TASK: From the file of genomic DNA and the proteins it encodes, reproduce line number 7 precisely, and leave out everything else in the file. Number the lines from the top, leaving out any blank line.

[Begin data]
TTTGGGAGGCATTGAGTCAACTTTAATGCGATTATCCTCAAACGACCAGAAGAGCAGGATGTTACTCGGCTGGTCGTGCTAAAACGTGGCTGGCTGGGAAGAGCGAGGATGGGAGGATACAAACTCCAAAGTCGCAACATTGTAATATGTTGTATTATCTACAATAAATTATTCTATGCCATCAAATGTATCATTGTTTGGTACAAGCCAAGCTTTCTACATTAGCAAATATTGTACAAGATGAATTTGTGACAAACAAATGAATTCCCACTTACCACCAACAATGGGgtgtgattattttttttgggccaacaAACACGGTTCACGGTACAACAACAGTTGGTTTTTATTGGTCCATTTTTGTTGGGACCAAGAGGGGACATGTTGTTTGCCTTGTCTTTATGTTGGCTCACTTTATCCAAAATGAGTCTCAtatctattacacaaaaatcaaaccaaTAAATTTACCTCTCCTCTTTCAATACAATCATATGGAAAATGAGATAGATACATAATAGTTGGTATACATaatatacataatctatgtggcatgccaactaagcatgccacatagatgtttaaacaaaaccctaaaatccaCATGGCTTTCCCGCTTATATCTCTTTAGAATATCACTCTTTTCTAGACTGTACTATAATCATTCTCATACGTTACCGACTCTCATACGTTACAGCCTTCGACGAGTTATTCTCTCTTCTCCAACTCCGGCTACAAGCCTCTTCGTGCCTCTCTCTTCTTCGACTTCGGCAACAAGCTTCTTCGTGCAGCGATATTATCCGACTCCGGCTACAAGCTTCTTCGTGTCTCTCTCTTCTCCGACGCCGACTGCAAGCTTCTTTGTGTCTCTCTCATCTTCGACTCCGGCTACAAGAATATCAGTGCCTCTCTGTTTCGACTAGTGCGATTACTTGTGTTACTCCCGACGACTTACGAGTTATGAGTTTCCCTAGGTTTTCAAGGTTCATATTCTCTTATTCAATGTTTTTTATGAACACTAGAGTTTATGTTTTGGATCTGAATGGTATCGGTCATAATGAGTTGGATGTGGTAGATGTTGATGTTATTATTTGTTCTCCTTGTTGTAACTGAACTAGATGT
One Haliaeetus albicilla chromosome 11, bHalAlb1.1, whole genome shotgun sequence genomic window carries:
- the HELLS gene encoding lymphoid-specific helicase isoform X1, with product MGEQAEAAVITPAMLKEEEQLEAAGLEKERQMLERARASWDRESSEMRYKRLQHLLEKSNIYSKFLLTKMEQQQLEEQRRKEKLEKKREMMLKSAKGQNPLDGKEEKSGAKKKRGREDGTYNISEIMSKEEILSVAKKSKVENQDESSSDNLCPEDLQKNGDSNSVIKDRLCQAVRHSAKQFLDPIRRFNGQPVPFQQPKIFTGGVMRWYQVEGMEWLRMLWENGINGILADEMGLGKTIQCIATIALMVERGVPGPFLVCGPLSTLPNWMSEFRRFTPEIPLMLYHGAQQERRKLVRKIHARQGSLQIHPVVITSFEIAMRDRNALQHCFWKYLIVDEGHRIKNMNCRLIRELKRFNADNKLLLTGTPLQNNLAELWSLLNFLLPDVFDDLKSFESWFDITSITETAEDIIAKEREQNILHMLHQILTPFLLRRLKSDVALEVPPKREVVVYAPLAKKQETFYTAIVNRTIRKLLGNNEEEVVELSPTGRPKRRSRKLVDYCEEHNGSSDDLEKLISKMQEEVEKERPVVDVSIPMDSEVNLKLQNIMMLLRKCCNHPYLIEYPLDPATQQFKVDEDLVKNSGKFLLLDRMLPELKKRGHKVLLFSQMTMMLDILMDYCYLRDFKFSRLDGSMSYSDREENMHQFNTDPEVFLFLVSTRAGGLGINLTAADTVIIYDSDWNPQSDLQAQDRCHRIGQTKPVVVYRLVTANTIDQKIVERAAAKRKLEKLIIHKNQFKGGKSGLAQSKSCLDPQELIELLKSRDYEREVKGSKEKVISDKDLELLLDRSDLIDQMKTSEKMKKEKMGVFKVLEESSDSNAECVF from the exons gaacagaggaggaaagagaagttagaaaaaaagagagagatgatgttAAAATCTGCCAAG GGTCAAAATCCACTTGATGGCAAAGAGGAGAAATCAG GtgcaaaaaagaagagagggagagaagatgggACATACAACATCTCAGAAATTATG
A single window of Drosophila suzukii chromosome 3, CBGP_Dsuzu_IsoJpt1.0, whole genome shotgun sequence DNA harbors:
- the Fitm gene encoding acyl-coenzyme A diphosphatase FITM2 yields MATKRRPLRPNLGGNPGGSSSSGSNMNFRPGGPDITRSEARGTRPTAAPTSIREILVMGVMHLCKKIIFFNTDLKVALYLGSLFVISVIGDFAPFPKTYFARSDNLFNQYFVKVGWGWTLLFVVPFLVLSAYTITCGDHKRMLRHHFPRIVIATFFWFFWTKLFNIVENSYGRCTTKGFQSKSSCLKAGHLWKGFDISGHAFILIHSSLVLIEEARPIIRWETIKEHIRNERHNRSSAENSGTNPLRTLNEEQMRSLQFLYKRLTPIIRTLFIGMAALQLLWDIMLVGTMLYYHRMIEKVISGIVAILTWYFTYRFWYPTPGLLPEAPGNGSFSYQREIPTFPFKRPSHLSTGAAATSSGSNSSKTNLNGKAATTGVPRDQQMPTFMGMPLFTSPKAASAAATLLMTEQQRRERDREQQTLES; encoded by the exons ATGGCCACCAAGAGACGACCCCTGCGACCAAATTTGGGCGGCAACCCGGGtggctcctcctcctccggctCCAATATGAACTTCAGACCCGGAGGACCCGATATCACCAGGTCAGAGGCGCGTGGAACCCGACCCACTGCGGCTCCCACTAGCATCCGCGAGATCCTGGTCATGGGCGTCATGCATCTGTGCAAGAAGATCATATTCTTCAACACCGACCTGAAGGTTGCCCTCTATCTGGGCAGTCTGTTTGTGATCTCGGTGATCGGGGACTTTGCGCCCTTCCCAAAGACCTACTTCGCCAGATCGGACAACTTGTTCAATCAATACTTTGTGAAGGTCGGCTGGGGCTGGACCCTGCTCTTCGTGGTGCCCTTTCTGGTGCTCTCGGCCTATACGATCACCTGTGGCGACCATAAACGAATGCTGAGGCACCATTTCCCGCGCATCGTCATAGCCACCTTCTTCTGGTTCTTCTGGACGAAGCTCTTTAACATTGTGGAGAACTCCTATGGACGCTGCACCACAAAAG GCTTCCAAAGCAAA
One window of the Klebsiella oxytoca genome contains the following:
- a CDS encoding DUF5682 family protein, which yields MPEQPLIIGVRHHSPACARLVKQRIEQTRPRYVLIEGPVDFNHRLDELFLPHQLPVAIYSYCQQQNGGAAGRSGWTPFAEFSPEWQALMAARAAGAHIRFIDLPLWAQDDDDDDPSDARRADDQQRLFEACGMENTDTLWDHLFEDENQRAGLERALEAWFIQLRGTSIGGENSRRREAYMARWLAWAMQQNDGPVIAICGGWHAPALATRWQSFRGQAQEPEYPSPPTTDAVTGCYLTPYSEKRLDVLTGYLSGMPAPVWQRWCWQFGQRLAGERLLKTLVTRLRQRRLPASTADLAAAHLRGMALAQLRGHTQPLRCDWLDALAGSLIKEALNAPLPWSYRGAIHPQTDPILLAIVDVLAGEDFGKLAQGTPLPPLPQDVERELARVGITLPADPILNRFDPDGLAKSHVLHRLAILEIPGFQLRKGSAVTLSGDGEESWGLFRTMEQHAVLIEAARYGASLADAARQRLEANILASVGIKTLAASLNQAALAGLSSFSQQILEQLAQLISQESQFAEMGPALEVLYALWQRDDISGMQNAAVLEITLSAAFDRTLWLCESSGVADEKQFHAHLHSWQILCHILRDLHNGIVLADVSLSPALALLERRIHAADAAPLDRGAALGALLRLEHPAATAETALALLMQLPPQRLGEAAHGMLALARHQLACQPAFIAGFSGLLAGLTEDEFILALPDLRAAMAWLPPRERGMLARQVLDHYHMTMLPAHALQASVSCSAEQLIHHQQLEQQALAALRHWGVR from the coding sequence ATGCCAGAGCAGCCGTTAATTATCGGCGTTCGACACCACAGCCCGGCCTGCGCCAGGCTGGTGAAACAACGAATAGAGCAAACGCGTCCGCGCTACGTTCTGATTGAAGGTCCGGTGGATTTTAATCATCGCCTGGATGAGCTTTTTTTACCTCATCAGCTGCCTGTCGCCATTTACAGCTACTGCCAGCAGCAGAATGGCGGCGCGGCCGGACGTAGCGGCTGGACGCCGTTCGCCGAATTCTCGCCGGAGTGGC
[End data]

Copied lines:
- a CDS encoding DUF5682 family protein, which yields MPEQPLIIGVRHHSPACARLVKQRIEQTRPRYVLIEGPVDFNHRLDELFLPHQLPVAIYSYCQQQNGGAAGRSGWTPFAEFSPEWQALMAARAAGAHIRFIDLPLWAQDDDDDDPSDARRADDQQRLFEACGMENTDTLWDHLFEDENQRAGLERALEAWFIQLRGTSIGGENSRRREAYMARWLAWAMQQNDGPVIAICGGWHAPALATRWQSFRGQAQEPEYPSPPTTDAVTGCYLTPYSEKRLDVLTGYLSGMPAPVWQRWCWQFGQRLAGERLLKTLVTRLRQRRLPASTADLAAAHLRGMALAQLRGHTQPLRCDWLDALAGSLIKEALNAPLPWSYRGAIHPQTDPILLAIVDVLAGEDFGKLAQGTPLPPLPQDVERELARVGITLPADPILNRFDPDGLAKSHVLHRLAILEIPGFQLRKGSAVTLSGDGEESWGLFRTMEQHAVLIEAARYGASLADAARQRLEANILASVGIKTLAASLNQAALAGLSSFSQQILEQLAQLISQESQFAEMGPALEVLYALWQRDDISGMQNAAVLEITLSAAFDRTLWLCESSGVADEKQFHAHLHSWQILCHILRDLHNGIVLADVSLSPALALLERRIHAADAAPLDRGAALGALLRLEHPAATAETALALLMQLPPQRLGEAAHGMLALARHQLACQPAFIAGFSGLLAGLTEDEFILALPDLRAAMAWLPPRERGMLARQVLDHYHMTMLPAHALQASVSCSAEQLIHHQQLEQQALAALRHWGVR from the coding sequence ATGCCAGAGCAGCCGTTAATTATCGGCGTTCGACACCACAGCCCGGCCTGCGCCAGGCTGGTGAAACAACGAATAGAGCAAACGCGTCCGCGCTACGTTCTGATTGAAGGTCCGGTGGATTTTAATCATCGCCTGGATGAGCTTTTTTTACCTCATCAGCTGCCTGTCGCCATTTACAGCTACTGCCAGCAGCAGAATGGCGGCGCGGCCGGACGTAGCGGCTGGACGCCGTTCGCCGAATTCTCGCCGGAGTGGC